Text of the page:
woman asleep on the sofa due to fatigue which is an MS symptom
Fatigue is a common symptom of MS.

About 80 percent of people with MS experience fatigue or unexplained exhaustion.

Sometimes, the cause of fatigue relates to another symptom of MS. For example, people with bladder dysfunction may sleep poorly because they have to wake throughout the night to go to the bathroom.

People with MS who have nocturnal muscle spasms may not sleep well, leaving them feeling tired during the day. MS can also increase the risk of depression, which can cause fatigue.

Another type of fatigue that seems to be unique to MS is called lassitude. A person’s fatigue may be lassitude if it:

  • occurs daily
  • worsens as the day goes on
  • happens in the morning, even after a good sleep
  • worsens with heat or humidity
  • interferes with daily activity
  • is unrelated to physical impairments or depression

4. Bladder problems

Bladder problems affect at least 80 percent of people with MS. These issues occur when scars on the nerves impair nerve signaling that is necessary for the function of the urinary sphincters and bladder.

MS can make it difficult for the bladder to hold urine and may reduce the amount that it can store, causing symptoms such as:

  • more frequent or urgent urination
  • hesitancy starting urination
  • frequent overnight urination
  • being unable to empty the bladder
  • being unable to hold urine or having urine leaks

5. Bowel problems

Many people with MS experience bowel problems, such as:

Bowel problems can make other MS symptoms worse, especially bladder problems, muscle stiffness, and involuntary muscle spasms.

Researchers think that people with MS have problems controlling their bowels because of the neurological damage that the condition causes. Some people with MS may also have trouble controlling their bowels when they are constipated.

6. Pain

Some research suggests that 55 percent of people with MS experience clinically significant pain, while 48 percent live with chronic pain. Women with MS may be more likely than men to experience pain as a symptom of this condition.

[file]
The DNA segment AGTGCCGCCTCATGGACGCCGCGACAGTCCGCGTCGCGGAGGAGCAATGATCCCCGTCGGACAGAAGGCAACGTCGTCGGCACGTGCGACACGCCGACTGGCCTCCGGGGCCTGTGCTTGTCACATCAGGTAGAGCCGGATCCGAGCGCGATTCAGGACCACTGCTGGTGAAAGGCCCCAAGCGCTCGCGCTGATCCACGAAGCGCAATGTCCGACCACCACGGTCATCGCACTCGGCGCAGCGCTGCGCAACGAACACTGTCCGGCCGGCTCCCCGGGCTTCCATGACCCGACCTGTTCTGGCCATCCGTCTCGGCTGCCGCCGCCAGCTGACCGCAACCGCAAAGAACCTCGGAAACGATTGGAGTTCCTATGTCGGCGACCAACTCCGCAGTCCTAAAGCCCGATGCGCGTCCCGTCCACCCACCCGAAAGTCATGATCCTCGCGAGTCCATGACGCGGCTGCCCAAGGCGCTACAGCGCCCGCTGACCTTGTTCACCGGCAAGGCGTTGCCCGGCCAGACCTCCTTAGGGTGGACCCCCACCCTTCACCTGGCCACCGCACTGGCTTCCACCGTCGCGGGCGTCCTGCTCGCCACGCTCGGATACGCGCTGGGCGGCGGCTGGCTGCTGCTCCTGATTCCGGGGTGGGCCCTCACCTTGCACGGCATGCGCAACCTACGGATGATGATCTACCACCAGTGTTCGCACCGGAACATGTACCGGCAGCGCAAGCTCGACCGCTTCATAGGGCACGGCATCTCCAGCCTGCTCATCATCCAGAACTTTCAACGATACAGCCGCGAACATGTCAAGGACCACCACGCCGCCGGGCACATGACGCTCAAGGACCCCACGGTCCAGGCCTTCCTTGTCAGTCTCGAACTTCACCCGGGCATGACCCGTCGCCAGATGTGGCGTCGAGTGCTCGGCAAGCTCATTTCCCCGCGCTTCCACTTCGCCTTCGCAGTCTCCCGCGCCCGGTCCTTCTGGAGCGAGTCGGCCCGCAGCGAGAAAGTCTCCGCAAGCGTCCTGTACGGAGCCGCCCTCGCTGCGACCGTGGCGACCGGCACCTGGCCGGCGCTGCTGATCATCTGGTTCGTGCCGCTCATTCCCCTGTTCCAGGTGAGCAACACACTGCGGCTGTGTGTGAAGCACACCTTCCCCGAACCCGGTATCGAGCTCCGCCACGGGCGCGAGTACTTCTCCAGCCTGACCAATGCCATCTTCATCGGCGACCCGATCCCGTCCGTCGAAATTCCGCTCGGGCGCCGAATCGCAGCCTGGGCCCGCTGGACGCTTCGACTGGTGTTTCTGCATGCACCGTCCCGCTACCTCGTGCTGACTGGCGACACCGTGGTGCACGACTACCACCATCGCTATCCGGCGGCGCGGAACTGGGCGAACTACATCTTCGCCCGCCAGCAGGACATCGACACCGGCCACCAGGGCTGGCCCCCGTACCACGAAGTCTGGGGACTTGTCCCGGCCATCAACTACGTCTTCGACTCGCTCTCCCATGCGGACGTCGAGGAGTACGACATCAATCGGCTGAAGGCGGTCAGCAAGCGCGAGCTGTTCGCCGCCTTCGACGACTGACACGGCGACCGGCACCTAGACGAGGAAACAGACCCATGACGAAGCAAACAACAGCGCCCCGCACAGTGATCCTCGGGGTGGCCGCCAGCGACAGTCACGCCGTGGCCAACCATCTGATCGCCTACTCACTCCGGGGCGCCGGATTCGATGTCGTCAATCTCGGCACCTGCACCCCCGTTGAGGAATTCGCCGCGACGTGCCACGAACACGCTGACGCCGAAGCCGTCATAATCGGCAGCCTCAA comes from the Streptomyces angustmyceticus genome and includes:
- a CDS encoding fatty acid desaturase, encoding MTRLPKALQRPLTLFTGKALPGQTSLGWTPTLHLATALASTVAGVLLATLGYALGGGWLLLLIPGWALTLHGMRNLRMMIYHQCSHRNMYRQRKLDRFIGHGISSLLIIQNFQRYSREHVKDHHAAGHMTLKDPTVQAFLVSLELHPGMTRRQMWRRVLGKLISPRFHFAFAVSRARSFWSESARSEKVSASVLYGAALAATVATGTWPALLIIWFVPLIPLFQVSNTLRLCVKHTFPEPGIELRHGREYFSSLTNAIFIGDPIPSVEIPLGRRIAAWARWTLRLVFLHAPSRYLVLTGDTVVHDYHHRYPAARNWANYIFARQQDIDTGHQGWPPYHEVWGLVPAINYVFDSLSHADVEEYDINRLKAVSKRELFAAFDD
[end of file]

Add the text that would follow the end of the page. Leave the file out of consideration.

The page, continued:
Acute MS pain seems to be due to problems with the nerves that help transmit sensations in the central nervous system.

Some of the acute pain symptoms that have an association with MS include:

  • Trigeminal neuralgia, a stabbing pain in the face that people may confuse with dental pain.
  • Lhermitte’s sign, a short sensation resembling an electric shock that moves from the back of the head down the neck and spine, usually after bending forward.
  • The MS hug, a stabbing, squeezing, painful, or burning sensation around the torso or in the legs, feet, or arms.

Some of the symptoms that people with chronic MS pain may report include:

  • burning
  • aching
  • pins and needles
  • prickling

Many people with MS also experience chronic pain as a secondary effect of the condition. For example, it could be due to:

  • compensating for gait changes
  • muscle stiffness, cramps, and spasms
  • incorrect use of mobility aids
  • muscle changes from mobility loss

7. Cognitive changes

More than 50 percent of people with MS experience changes in cognition, which means that they may sometimes have trouble:

  • processing new information
  • learning and remembering new information
  • organizing information and problem-solving
  • focusing and maintaining attention
  • properly perceiving the environment around them
  • understanding and using language
  • doing calculations

The cognitive symptoms of MS are typically mild to moderate and only affect a few aspects of cognition.